Original: Last Tribute of Respect
by Mort Kunstler

Image Size 43 3/8" x 25 1/2"
Frame Size  52 1/2" x 34 1/2"

 

Original "Last Tribute of Respect" by Mort Kunstler

    After being accidentally wounded by friendly fire during the Battle of Chancellorsville, Confederate General Thomas J. Jackson struggled for eight days after an amputation, before finally succumbing to pneumonia on May 10, 1863.

   In the days following his passing, newspapers printed tributes to the man that many considered a national treasure. The Richmond Times Dispatch published an especially warm homage that summed up the grief of the Confederate faithful. It stated, “Words have no power to express the emotion, which the death of Jackson has aroused in the public mind.”

   The general’s body was first placed at the Governor's Mansion in Richmond for the public to mourn, and then it was transported for burial near his home in Lexington. Upon arrival the casket was received by a corps of cadets, escorted to the Virginia Military Institute, and placed in the very same lecture room where, as a Professor, Jackson had taught prior to the war.

   Major General F.H. Smith, the superintendent at VMI, issued a declaration to his students that stated, “Surely the Virginia Military Institute has a precious inheritance in the memory of General Jackson. His work is finished. God gave him to us, and to his country. He fitted him for his work, and when his work was done He called him to Himself.”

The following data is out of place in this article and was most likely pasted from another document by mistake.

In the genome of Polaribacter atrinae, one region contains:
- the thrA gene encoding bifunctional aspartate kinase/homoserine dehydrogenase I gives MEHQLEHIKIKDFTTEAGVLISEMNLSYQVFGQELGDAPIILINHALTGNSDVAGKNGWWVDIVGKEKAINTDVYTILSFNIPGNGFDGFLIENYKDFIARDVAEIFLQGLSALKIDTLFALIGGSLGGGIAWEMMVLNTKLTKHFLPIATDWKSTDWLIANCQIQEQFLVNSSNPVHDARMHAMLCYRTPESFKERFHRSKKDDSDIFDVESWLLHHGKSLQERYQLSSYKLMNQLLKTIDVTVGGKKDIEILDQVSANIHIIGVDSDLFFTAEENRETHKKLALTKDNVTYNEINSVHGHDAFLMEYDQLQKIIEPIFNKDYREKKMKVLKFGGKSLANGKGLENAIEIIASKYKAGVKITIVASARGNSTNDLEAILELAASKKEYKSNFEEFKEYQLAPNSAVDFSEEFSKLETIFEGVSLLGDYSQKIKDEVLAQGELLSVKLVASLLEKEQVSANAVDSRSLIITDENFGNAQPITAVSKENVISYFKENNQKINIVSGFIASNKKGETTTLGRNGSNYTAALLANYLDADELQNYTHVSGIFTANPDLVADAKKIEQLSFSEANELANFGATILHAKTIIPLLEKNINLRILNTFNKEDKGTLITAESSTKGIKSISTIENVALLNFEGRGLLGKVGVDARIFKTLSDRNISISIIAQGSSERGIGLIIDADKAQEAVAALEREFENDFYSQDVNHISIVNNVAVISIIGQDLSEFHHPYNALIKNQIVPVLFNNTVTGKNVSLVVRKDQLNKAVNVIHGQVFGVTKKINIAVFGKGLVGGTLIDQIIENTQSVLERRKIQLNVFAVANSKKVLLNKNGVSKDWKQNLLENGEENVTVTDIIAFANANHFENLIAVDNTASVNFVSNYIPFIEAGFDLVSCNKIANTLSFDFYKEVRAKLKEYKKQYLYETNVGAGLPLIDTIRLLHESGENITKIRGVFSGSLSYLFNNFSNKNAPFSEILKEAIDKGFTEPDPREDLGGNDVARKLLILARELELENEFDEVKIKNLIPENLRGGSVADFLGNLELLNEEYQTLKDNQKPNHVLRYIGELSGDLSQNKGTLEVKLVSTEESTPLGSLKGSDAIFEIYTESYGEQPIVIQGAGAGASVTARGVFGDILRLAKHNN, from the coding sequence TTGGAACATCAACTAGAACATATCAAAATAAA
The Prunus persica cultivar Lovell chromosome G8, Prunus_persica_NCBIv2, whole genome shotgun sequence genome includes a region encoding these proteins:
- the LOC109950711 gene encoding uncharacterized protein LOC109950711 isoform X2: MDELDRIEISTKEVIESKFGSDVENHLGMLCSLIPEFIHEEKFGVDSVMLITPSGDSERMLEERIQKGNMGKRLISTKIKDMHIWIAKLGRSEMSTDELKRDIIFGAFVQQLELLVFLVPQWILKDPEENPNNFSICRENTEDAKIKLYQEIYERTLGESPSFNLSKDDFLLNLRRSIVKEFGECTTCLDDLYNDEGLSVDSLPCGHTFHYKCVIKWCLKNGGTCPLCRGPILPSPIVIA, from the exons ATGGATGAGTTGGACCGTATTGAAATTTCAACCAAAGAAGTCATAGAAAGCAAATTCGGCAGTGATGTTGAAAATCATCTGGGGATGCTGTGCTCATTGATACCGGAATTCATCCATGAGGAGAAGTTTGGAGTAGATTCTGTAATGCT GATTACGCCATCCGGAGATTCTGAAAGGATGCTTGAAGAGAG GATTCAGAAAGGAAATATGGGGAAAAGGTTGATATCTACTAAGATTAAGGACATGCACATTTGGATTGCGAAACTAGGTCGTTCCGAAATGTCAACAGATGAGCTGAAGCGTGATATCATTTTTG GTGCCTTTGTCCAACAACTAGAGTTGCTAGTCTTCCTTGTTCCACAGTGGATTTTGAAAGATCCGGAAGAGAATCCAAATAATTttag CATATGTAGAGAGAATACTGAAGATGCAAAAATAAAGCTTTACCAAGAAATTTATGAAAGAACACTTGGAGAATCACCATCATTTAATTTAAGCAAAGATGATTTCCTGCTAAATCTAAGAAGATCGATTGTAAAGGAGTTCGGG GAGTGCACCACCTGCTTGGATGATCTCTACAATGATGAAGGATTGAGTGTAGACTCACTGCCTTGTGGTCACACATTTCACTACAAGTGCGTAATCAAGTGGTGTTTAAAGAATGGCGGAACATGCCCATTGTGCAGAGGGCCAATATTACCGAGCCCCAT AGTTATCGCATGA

The stately funeral procession that followed was a testament to the service and sacrifice of the man they called “Stonewall.” In accordance with military tradition, his casket was draped with a Confederate flag, placed on a caisson adorned by six mourning plumes, and drawn by four horses. An honor guard comprised of V.M.I. cadets acted as escorts.

   Jackson’s personal staff, including Major A.S. Pendleton, Dr. Hunter Holmes McGuire and Captains Morrison and Smith accompanied his grieving widow, Mary Anna. Virginia governor John Letcher and a delegation of citizens from Lynchburg were also in attendance.

Hundreds of mourners lined the road to pay their final respects to a man who had obscurely left for service in the defense of his state, and returned in death as one of the most admired commanders in the history of warfare.

Following a service at the Lexington Presbyterian Church where Jackson had been a deacon, his body was then laid to rest in what is known today as the Stonewall Jackson Memorial Cemetery.

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